Floundering SAA needs cash injection to avoid liquidation
Ailing national carrier South African Airways (SAA) is not financially viable and needs yet another cash injection or it will face liquidation.
This is according to the portfolio committee on public enterprises, which, during an oversight visit at SAA last week, was informed that the company needed a capital injection for it to be able to operate to its capacity. “Without [a] capital injection or a government guarantee, the auditors will not sign the financial statements and this will lead to the company being liquidated,” the committee chairperson, Dipuo Letsatsi-Duba said in a statement issued on her behalf, following the visit.
The carrier as yet has not submitted its annual financial statements to public enterprises, and had recently been granted a five month extension by the minister, Lynne Brown, in order to do so.
Asked about the committee statement, SAA spokesperson, Tlali Tlali referred the Mail & Guardian to the shareholder, public enterprises, for further comment. Public enterprises spokesperson Colin Cruywagen was however unable to comment “while a number of processes are underway with regard to the turnaround of SAA”.
This is not the first time SAA has had auditors refusing to sign off on financial statements without intervention from the state. In 2012, just before the airline was granted a R5-billion loan guarantee (and R550-million to cover operating expenses during the festive season), Business Report reported how, without a government guarantee, “[PricewaterhouseCoopers] and Nkonki, SAA’s joint auditors, were unable to finalise the accounts without qualifying them, which meant that SAA’s financial statements could not be tabled in Parliament”.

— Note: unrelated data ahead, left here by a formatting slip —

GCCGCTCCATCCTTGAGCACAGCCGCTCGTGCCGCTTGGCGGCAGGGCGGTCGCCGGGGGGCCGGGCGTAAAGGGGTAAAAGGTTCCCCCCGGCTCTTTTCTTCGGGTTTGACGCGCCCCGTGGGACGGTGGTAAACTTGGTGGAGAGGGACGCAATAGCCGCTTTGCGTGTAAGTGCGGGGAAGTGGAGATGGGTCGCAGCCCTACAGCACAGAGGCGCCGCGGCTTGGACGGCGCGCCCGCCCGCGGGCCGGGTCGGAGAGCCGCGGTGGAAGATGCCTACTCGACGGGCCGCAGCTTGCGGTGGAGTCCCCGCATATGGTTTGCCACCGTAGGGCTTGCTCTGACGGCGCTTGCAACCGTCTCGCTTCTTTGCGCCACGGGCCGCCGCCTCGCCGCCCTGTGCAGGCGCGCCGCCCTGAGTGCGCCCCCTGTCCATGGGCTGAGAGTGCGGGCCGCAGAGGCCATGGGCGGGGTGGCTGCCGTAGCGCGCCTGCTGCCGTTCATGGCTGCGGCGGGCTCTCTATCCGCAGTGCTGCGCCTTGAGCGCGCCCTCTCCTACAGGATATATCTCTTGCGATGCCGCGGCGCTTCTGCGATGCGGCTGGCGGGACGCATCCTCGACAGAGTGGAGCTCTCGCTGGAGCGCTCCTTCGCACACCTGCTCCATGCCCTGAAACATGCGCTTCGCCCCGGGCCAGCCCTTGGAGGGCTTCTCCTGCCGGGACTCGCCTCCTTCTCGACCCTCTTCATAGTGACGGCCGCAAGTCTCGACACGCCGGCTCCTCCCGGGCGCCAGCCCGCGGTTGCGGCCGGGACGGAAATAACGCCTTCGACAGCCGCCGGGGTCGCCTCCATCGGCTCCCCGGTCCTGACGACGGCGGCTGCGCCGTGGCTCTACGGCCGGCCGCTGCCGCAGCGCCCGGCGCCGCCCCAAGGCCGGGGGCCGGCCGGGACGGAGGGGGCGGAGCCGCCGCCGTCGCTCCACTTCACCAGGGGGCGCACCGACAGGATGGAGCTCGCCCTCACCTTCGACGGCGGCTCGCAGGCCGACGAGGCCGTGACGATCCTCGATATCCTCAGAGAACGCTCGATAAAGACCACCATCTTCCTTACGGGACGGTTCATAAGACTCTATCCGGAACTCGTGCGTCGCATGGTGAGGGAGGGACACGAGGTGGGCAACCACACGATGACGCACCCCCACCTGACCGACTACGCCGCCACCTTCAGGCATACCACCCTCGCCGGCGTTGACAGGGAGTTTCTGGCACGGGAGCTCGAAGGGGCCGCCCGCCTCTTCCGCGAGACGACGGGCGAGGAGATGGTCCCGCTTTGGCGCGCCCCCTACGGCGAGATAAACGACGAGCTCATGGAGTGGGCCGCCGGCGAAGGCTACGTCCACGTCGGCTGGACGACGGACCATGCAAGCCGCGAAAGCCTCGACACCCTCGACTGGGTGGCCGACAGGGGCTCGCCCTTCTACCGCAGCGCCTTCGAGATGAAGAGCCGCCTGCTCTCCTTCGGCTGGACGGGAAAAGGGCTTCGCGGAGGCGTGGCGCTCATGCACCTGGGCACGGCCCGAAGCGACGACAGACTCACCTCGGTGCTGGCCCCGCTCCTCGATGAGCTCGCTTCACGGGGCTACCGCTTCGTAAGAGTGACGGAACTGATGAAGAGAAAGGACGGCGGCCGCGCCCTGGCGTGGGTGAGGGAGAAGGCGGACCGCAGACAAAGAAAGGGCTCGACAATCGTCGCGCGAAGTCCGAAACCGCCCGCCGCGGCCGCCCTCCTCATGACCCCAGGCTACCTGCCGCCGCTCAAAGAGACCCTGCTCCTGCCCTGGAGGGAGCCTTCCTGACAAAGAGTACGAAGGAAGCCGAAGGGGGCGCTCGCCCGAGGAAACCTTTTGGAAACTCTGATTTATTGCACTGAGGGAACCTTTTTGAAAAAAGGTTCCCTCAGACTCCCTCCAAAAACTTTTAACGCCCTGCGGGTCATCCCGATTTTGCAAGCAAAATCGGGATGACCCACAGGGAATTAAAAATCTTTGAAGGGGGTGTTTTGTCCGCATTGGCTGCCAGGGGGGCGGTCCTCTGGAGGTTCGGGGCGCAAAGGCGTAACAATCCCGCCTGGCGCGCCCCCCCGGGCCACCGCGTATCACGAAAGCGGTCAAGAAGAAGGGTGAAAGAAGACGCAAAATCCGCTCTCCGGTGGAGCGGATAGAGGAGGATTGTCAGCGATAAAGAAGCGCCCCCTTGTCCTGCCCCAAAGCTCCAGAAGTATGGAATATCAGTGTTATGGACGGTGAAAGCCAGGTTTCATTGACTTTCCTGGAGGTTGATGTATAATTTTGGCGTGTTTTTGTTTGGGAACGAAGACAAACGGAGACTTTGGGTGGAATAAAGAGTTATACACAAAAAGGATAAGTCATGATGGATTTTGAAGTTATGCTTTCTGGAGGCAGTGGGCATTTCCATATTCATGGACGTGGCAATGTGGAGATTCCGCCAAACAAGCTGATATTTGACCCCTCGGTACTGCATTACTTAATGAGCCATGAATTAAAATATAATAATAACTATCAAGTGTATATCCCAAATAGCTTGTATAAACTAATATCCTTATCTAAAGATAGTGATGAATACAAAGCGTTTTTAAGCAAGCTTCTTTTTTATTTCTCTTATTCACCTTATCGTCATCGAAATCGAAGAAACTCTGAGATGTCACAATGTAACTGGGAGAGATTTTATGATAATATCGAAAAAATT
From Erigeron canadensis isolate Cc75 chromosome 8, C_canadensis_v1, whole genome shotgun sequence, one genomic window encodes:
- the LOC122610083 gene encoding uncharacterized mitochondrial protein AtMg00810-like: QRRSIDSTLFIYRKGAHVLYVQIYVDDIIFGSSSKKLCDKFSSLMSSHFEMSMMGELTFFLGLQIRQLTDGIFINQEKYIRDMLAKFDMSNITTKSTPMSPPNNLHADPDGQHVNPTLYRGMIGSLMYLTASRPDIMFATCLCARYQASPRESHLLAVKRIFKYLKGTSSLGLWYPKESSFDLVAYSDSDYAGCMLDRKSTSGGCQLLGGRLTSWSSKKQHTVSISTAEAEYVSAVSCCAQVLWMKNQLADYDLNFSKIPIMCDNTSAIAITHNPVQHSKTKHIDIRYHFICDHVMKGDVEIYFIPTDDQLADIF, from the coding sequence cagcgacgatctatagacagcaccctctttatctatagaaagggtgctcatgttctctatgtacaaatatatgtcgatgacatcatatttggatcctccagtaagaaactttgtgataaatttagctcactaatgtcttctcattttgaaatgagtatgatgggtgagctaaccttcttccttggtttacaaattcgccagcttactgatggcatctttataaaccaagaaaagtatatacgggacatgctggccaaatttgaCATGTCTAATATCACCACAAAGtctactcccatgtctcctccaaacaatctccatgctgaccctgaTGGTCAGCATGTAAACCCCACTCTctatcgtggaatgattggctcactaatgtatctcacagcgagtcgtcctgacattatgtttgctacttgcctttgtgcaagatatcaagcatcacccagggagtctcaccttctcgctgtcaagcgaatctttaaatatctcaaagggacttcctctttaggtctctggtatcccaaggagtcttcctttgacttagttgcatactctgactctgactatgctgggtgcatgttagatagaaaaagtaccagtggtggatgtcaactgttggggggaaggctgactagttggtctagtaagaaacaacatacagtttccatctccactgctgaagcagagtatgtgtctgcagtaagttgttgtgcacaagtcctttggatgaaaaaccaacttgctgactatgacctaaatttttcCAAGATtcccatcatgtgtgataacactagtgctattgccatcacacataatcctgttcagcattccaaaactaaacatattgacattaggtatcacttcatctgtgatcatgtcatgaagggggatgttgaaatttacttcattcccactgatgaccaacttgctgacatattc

The airline has also previously received a R1.3-billion subordinated government loan.
The visit was intended for members of the committee to understand the challenges that SAA is facing, “in particular, relating to governance instability, the resignation of board members and suspension of the chief executive officer and financial difficulties that the company is experiencing,” the statement said.
A cash injection is inevitable
Chairperson of the SAA board, Dudu Myeni, suspended the chief executive, Mnwabisi Kalawe, and would not reinstate him even after a request from Brown to do so. The M&G last week reported on the close relationship between Myeni and President Jacob Zuma, who are rumoured to be having a romantic relationship.
The minister met with the board on Monday but, according to a Business Day report, would not provide details of what was discussed and would instead release a statement on the matter later in the week.
In its statement, the committee said it had received a briefing from the interim board and senior management, and now had a better understanding of the challenges that the airline is experiencing. “The committee pledged its support to the interim board and acting CEO to stabilise the company. The committee also supports the implementation of the long-term turnaround strategy. Members of the committee emphasised the need that board members must provide leadership and not leave things to happen without their supervision,” the statement said.
While the potential size of the bailout is unknown, Linden Birns, managing director of Plane Talking, said a cash injection is inevitable.
“There are some markets that are just not served by anybody else. Routes like Brazil and India for example are recognised as being important markets … Undoubtedly, there is an economic benefit, if we don’t offer connectivity to those markets then those will wither and it will be difficult to resurrect them,” he said.
Cutting routes is not the solution Birns said. State-owned enterprise, Turkish Airlines, he said, had seen an 87% profit rise in the first nine months of this year through adding new planes and routes, which illustrates the need for investment.
“One of the biggest issues that has to be dealt with, and SAA can’t just ignore it, is the issue of productivity … The headcount has gone up while the size of the business has gone down … If they are not going to shed jobs they need to increase routes,” said Birns.